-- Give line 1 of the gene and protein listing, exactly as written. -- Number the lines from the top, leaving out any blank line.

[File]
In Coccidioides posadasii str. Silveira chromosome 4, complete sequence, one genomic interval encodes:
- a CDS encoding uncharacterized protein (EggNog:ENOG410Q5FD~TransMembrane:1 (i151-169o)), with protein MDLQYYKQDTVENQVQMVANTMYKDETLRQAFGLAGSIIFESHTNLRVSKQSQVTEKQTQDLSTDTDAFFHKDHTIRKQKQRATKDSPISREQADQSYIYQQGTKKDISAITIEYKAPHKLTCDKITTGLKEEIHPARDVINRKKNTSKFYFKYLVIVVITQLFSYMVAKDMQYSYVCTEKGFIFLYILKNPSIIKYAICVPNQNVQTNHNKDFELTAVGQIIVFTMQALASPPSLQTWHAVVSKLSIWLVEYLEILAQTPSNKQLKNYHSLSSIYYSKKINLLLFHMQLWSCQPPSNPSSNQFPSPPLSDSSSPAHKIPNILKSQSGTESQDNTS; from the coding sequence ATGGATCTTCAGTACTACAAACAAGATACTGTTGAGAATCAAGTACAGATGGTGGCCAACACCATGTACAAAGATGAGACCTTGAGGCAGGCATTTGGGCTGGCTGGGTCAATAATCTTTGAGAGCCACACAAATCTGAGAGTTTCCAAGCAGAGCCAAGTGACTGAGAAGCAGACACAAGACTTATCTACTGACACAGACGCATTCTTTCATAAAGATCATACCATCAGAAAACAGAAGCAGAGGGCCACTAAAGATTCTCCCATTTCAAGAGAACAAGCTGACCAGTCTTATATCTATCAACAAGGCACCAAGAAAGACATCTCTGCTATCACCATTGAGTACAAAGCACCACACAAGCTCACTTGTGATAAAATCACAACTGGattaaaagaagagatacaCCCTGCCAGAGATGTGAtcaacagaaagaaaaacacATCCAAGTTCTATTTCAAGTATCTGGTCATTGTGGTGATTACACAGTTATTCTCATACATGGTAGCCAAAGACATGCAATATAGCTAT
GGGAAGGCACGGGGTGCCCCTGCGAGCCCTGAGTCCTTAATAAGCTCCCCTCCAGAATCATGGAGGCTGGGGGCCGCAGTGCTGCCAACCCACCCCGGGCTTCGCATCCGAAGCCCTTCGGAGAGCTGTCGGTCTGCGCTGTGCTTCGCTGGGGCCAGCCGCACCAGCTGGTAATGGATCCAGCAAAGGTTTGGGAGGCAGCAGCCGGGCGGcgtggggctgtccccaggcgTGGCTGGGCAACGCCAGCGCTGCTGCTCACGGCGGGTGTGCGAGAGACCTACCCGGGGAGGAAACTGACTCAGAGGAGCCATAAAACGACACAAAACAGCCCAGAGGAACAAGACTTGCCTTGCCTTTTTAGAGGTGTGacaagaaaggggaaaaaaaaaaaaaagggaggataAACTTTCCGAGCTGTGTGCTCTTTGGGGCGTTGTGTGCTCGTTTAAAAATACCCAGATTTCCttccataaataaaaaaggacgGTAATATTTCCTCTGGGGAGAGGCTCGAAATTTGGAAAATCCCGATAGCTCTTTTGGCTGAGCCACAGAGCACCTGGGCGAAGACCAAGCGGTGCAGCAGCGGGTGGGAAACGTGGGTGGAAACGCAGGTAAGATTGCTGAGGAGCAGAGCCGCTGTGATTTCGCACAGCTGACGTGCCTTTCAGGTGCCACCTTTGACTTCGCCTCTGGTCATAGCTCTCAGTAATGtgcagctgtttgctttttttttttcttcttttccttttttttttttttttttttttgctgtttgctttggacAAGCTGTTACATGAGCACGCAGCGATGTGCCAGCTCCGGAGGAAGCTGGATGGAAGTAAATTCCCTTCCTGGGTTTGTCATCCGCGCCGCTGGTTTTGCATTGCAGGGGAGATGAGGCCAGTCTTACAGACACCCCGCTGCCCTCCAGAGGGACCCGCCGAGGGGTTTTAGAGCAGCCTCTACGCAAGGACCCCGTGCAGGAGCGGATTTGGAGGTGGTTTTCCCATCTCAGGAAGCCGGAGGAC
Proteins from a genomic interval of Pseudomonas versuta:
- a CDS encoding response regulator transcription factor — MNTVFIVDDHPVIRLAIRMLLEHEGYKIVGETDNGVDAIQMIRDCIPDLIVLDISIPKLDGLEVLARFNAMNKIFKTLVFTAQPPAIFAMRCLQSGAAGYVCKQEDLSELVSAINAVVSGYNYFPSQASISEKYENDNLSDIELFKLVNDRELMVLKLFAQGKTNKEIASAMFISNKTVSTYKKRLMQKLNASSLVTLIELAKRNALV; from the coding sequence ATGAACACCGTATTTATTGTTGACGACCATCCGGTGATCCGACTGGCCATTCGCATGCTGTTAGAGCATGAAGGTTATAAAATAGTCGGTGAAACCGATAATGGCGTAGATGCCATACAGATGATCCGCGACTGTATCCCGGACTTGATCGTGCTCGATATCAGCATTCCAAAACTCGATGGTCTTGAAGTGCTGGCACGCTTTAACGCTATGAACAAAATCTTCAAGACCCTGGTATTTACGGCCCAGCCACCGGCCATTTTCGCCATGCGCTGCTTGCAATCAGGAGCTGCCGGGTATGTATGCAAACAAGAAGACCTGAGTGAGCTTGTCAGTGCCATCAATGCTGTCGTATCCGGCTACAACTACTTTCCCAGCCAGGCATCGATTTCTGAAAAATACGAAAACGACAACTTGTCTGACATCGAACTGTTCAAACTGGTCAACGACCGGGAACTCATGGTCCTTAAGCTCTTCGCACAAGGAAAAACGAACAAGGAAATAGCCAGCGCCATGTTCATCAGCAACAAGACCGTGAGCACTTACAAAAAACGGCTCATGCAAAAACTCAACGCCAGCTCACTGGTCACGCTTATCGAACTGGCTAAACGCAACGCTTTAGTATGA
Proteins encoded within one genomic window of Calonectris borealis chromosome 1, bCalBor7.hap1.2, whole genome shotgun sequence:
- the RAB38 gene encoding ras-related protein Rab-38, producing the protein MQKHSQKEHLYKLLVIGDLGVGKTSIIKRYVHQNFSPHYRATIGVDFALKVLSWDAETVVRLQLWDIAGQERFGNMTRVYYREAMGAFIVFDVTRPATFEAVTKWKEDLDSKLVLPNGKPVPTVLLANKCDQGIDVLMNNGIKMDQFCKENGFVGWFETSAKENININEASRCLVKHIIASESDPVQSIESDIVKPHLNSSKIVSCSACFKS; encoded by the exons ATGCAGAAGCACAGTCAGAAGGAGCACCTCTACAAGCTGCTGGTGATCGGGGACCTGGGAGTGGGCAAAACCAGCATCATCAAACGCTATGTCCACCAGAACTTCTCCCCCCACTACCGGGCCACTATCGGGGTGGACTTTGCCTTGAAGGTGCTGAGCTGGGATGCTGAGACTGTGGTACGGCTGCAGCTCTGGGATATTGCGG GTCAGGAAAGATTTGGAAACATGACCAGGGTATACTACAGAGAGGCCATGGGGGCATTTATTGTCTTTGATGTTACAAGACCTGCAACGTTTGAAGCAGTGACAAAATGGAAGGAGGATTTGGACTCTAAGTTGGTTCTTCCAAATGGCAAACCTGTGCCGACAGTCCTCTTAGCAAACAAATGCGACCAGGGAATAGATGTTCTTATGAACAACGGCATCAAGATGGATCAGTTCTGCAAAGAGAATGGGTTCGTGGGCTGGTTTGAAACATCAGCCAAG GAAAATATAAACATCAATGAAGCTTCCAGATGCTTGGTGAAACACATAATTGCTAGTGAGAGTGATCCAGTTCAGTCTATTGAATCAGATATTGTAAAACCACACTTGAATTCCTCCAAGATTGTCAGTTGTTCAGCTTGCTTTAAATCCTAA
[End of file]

In Coccidioides posadasii str. Silveira chromosome 4, complete sequence, one genomic interval encodes: